So anyone and everyone can have access to becoming a developer with, and as technology is scaled, it's become cheaper and cheaper to do so. And I think that's one of the real, hopeful that it's a real insight of hope that I find in technologies like this, this can be something that gives everyone an equal opportunity to, to have an impact and to build a business.
[00:46:49] Yeah, absolutely, absolutely. Right. And then illustration of that is the way in which, social media social networking can operate. Now that's had, in many respects, quite a bad press, over the last few years. And it's a good illustration of what I've been talking about in terms of technology potentially being extremely beneficial in terms of connect, but also having a significant negative side effects that companies need to take responsibility for.
And not just, essentially track, try to ignore, but what. What, what that technology allows to happen is to, give people the access to the ability to influence what's going on in a way in which was inconceivable, until relatively recently, and to really hold . companies to account, for, for, for what they do in two senses, one of which is, the ability to use social media as a way of, rallying people to express their views, about, the actions that companies are taking, but also to provide them with the information.
So one of the, one of the aspects that's going to transform. behavior of firms, over the next few years is the way in which we'll be able to see the provenance of . Products to understand, how they've been produced, who's been producing them, what sort of conditions people are working in when they've been producing those goods.
The extent to which their environmental, detriments that have caused by that production process. One will be able to go into a shop and basically access that information instantaneously before, one makes. , a purchase decision. And so it's really going to be a way of being us in so many different respects.
[00:48:45] Yeah. I couldn't agree more. I think it does. It does make me really hopeful for this huge shift. And in terms of kind of what you want to happen next and what you think needs to happen next. What, what would you say the biggest call to arms is? What do you think needs to happen for, for tangible change.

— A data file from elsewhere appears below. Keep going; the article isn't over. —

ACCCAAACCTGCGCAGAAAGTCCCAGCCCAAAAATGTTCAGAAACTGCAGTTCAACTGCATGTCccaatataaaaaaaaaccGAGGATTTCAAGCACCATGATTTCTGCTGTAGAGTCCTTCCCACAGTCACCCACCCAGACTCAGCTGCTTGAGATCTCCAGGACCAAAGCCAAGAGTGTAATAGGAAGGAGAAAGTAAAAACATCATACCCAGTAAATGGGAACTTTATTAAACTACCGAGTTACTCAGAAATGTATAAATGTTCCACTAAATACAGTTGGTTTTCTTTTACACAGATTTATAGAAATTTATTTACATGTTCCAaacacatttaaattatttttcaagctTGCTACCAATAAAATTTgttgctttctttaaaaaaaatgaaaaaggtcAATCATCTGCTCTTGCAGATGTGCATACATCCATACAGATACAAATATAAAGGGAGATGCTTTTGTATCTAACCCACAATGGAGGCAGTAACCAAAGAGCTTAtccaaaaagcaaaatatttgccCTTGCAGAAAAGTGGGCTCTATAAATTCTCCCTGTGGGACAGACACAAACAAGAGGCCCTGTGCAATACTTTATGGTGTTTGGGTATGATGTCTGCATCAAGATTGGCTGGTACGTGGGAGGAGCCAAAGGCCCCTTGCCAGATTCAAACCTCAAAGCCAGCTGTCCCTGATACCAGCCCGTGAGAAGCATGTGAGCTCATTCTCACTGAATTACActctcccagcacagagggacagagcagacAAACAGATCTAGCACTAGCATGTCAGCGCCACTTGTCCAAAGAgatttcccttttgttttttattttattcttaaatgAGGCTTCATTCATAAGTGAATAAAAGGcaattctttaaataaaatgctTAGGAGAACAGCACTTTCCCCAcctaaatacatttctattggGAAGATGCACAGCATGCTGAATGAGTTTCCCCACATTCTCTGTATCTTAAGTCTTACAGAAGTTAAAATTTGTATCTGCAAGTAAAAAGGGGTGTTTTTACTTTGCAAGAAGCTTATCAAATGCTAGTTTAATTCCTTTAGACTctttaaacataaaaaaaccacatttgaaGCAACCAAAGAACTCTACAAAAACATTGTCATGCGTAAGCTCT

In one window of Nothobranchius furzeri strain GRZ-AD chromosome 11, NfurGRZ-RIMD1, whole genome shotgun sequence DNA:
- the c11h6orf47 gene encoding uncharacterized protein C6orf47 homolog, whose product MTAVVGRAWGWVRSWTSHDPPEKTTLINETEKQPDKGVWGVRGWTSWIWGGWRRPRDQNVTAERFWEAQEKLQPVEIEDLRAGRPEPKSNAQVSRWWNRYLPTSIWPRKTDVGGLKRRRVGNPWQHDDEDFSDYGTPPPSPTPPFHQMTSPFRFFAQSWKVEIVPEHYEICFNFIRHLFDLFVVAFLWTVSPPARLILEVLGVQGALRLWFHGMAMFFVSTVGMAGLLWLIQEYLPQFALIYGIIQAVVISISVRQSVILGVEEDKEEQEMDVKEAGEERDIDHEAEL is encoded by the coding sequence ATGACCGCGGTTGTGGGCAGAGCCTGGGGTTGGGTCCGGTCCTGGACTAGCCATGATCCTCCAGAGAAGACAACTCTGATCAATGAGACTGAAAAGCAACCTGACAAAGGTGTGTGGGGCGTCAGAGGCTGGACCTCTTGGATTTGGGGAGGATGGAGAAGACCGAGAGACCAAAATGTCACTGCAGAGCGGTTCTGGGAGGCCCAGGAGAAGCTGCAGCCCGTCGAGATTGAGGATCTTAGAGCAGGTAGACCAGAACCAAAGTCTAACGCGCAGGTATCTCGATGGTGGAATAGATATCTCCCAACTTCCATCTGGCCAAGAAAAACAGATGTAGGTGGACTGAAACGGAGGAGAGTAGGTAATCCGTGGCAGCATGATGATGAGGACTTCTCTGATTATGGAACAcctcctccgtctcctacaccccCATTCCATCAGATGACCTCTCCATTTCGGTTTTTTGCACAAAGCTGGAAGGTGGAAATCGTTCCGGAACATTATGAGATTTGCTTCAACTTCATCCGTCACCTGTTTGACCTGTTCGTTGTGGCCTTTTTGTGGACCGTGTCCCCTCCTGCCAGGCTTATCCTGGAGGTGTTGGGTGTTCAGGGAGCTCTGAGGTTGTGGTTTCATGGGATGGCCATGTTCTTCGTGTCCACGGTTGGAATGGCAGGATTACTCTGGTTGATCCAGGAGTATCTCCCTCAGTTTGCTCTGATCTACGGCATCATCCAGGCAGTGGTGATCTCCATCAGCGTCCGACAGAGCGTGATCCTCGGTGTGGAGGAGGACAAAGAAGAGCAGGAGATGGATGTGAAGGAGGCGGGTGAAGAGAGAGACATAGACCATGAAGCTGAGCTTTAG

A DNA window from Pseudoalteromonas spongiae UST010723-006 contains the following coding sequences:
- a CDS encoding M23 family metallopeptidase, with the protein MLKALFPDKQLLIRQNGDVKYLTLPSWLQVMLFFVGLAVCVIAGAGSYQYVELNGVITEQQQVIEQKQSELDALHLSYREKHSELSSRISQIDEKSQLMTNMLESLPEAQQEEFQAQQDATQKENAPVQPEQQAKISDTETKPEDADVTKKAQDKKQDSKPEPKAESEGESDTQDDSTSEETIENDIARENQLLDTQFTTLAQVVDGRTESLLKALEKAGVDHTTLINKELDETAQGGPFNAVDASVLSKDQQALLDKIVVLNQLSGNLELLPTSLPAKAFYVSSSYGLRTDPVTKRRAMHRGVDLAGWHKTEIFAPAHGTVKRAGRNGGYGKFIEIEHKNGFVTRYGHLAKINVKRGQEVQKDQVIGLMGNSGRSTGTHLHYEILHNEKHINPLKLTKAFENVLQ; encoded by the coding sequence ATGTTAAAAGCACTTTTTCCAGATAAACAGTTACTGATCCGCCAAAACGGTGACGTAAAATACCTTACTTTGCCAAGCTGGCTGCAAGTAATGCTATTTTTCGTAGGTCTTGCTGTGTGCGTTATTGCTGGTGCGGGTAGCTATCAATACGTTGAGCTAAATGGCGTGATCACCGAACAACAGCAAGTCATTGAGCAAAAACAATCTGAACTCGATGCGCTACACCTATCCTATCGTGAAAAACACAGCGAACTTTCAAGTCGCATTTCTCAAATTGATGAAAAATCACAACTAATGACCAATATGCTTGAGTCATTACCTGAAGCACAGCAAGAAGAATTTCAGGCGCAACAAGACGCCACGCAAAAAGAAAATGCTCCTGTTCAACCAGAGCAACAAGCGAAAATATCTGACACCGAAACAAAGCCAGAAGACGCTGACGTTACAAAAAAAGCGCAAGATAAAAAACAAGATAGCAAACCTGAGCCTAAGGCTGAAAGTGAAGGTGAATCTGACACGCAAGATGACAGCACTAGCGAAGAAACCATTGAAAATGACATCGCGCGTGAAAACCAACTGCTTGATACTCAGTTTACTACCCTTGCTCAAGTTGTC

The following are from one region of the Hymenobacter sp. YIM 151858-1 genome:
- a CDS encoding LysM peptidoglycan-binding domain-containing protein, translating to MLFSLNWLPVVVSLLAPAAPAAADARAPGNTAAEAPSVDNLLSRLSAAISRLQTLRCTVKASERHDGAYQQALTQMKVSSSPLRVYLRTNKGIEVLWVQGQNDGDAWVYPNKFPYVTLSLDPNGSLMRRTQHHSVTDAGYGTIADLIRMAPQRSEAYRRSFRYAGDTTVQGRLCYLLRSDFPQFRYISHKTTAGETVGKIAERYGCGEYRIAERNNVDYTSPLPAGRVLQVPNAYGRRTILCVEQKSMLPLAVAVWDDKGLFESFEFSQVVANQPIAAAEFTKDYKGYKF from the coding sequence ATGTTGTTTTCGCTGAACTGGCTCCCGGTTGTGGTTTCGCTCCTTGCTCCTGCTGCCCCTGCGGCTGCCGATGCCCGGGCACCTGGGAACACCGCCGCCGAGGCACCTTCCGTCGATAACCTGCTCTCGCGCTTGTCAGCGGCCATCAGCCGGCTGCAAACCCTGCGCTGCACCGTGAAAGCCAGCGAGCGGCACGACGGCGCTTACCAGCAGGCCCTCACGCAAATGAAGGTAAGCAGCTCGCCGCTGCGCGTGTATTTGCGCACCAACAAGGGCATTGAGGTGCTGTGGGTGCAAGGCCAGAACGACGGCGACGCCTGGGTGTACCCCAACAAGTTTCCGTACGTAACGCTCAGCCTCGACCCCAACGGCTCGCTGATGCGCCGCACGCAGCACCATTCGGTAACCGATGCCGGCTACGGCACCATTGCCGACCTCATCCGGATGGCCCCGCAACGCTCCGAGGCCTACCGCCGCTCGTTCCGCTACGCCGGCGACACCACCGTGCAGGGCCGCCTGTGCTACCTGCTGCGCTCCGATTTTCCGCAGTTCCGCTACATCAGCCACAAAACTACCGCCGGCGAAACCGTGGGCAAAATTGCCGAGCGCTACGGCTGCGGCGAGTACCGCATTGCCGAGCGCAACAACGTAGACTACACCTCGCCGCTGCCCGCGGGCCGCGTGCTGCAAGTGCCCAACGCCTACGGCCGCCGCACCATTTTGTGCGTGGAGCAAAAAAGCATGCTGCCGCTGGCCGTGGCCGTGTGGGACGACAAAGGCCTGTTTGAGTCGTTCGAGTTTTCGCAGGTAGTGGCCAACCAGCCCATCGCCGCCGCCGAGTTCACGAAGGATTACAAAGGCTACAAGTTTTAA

[00:49:06] What's required at this stage is a, is a global recognition of the potential to change the world that we're living in through changing the nature of the, one of the most important enterprises and in our lives, namely business. And that that call to arms is not just a call to the directors of companies, to make the changes, but a call to arms of all of us as, employees, as customers, as communities, as investors, to recognize that we can really influence, the process and the speed of that change, and to hold companies more to account.
for the way in which they're operating. We need to recognize that by shifting the, the nature of how we see firms from, having a purpose of just producing money and profits to one of solving problems is a realistic proposition, not just pie in the sky or, or, or wishful thinking. It is something that is, is, is a real, potential
way of reconceptualizing business, in, in the 21st century. and we need to all be pushing for a business to do that, for, investors to support them in doing that. and for governments to, enable the policies and the laws, that are required to encourage, companies to do that. So it's really up to all of us, to bring about these changes.
[00:50:41] Yeah, I couldn't agree more. And I think that's a perfect note to end on. Thank you so much for your time today. it's been great speaking to you.
[00:50:49] Well, thank you very much. I've enjoyed it a great deal. So thank you very much indeed.
Image taken from the 2019 report
Principles for Purposeful Business,